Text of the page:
The survey also showed a steep drop for Biden, who is now in a statistical three-way tie at the top with Bernie Sanders and Elizabeth Warren.
In a blow to their hopes of making the debate stage next month, billionaire Tom Steyer, Sen. Kirsten Gillibrand of New York and a number of other presidential candidates missed a chance to advance in a new poll on Monday, just two days before the cutoff.
Ten candidates have already qualified for the ABC-sponsored Democratic debate in Houston in September, but Steyer, Gillibrand, Rep. Tulsi Gabbard of Hawaii and author Marianne Williamson were hoping some last-minute surveys would push them across the threshold.
Now they'll have to hope that new polls come out before Wednesday — a tall order, especially considering that pollsters often avoid surveying Americans in August, when many people are on vacation.
Candidates need four polls showing them at 2 percent or higher and 130,000 unique donors.
Gabbard, D-Hawaii, needs two more qualifying polls; Gillibrand needs three more polls, plus more donors. Williamson has enough contributors, but needs three more polls. For the four polls to qualify, they have to be conducted by DNC-approved pollsters, be from a combination of different pollsters and conducted in different geographic areas, such as Iowa, New Hampshire, or the entire nation.
Steyer is just one poll away. But a new Monmouth national survey out Monday was a setback — it pegged his support below 1 percent.
The poll also found a three-way tie for first place between Vermont Sen. Bernie Sanders, Massachusetts Sen. Elizabeth Warren — both at 20 percent — and former Vice President Joe Biden at 19 percent, down from 32 percent in the pollster's last survey.
"The main takeaway from this poll is that the Democratic race has become volatile. Liberal voters are starting to cast about for a candidate they can identify with. Moderate voters, who have been paying less attention, seem to be expressing doubts about Biden," said Patrick Murray, director of the independent Monmouth University Polling Institute. "But they are swinging more toward one of the left-leaning contenders with high name recognition rather than toward a lesser known candidate who might be more in line with them politically."
Steyer, a billionaire activist, has spent heavily on TV ads since entering the race this summer, helping to raise his name recognition to 70 percent, according to Monmouth. But that has not made him popular: Just 9 percent have a favorable impression of Steyer, compared with 25 percent who view him unfavorably.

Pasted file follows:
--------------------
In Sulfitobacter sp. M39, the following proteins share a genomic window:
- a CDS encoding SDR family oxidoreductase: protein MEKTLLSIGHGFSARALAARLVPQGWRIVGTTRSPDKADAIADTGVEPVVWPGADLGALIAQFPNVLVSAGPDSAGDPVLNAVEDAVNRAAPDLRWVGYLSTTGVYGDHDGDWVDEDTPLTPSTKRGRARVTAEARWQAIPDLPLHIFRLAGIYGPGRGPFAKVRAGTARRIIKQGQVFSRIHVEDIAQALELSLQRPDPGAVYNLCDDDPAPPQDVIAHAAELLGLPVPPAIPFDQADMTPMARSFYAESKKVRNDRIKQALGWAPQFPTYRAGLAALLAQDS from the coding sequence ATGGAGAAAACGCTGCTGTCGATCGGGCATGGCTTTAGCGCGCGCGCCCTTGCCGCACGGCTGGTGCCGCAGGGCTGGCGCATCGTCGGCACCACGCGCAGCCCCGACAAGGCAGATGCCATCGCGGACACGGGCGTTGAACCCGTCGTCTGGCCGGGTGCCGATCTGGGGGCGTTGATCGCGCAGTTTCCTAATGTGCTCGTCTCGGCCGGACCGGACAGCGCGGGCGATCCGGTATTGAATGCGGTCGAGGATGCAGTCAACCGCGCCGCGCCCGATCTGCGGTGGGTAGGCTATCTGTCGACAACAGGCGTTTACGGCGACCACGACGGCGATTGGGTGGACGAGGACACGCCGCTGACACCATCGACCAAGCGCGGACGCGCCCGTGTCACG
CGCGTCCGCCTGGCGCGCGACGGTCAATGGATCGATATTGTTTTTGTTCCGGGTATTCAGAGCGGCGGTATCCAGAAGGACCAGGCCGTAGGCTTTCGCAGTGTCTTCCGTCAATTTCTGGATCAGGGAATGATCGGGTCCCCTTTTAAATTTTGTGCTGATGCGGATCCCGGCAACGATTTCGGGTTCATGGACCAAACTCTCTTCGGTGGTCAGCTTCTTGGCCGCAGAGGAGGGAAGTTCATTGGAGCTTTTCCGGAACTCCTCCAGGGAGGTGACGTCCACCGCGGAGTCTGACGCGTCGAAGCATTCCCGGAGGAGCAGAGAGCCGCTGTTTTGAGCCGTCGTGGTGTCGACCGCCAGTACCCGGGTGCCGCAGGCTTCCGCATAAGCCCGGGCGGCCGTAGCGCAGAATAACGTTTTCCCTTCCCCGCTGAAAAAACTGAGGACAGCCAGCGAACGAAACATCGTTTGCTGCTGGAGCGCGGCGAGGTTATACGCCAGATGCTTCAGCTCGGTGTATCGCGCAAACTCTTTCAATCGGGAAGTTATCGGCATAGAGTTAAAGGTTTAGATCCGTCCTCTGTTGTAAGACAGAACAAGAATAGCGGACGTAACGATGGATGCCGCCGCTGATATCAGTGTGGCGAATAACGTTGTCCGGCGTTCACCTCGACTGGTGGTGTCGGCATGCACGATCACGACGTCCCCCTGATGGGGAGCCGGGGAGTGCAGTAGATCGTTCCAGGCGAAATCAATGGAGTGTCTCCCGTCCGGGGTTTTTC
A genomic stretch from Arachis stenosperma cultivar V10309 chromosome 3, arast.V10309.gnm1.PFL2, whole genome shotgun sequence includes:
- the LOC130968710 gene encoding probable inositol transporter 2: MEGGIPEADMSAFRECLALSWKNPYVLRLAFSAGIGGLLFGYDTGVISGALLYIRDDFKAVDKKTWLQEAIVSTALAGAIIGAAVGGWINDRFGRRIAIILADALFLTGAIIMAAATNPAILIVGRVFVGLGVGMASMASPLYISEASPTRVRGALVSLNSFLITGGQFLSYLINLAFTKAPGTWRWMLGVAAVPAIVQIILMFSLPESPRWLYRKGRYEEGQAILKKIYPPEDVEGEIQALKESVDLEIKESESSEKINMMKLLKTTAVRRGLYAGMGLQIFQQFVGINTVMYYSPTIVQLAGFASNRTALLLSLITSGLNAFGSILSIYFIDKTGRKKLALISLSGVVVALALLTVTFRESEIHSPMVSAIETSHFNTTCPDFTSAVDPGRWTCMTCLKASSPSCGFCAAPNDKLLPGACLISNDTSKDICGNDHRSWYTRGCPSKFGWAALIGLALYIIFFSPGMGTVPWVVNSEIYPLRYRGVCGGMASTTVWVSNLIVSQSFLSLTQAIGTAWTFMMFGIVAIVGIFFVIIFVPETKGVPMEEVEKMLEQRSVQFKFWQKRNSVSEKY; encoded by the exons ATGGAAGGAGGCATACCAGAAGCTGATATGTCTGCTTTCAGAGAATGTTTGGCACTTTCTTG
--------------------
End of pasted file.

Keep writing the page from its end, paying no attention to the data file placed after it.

Steyer and other low-polling candidates slammed the Democratic National Committee over the debate rules last week during a DNC meeting in San Francisco.
"The American people deserve to hear this message in September, but are being denied by the lack of recent qualifying polls," Steyer campaign manager Heather Hargreaves said in a statement. "We are calling on the DNC to expand their polling criteria to include more qualifying polling."
His campaign also has a petition going calling on the DNC to add surveys of Nevada, one of the four early primary and caucus states, to its list of qualified polls.
Sen. Michael Bennet of Colorado, who has little hope of making the debate stage, was even more critical, using his speech to the DNC to say the party's rules were "stifling debate at a time when we need it most."
Other candidates who remain far off from qualifying include New York City Mayor Bill de Blasio, Montana Gov. Steve Bullock, former Maryland Rep. John Delaney and Ohio Rep. Tim Ryan.
Candidates who miss the September debate will still have a chance to qualify for the October debate when the thresholds will be the same, but they'll have more time. The standards are expected to rise in November for future debates, however.
If any more candidates qualify for next month's contest, the debate will once again be spread across two nights, like the June and July debates, since the maximum number of candidates on stage is 10.
The 10 candidates who have qualified already include: Biden; Warrens; Sanders; New Jersey Sen. Cory Booker; Mayor Pete Buttigieg of South Bend, Indiana; former Housing Secretary Julián Castro; California Sen. Kamala Harris; Minnesota Sen. Amy Klobuchar; former Texas Rep. Beto O'Rourke; and entrepreneur Andrew Yang.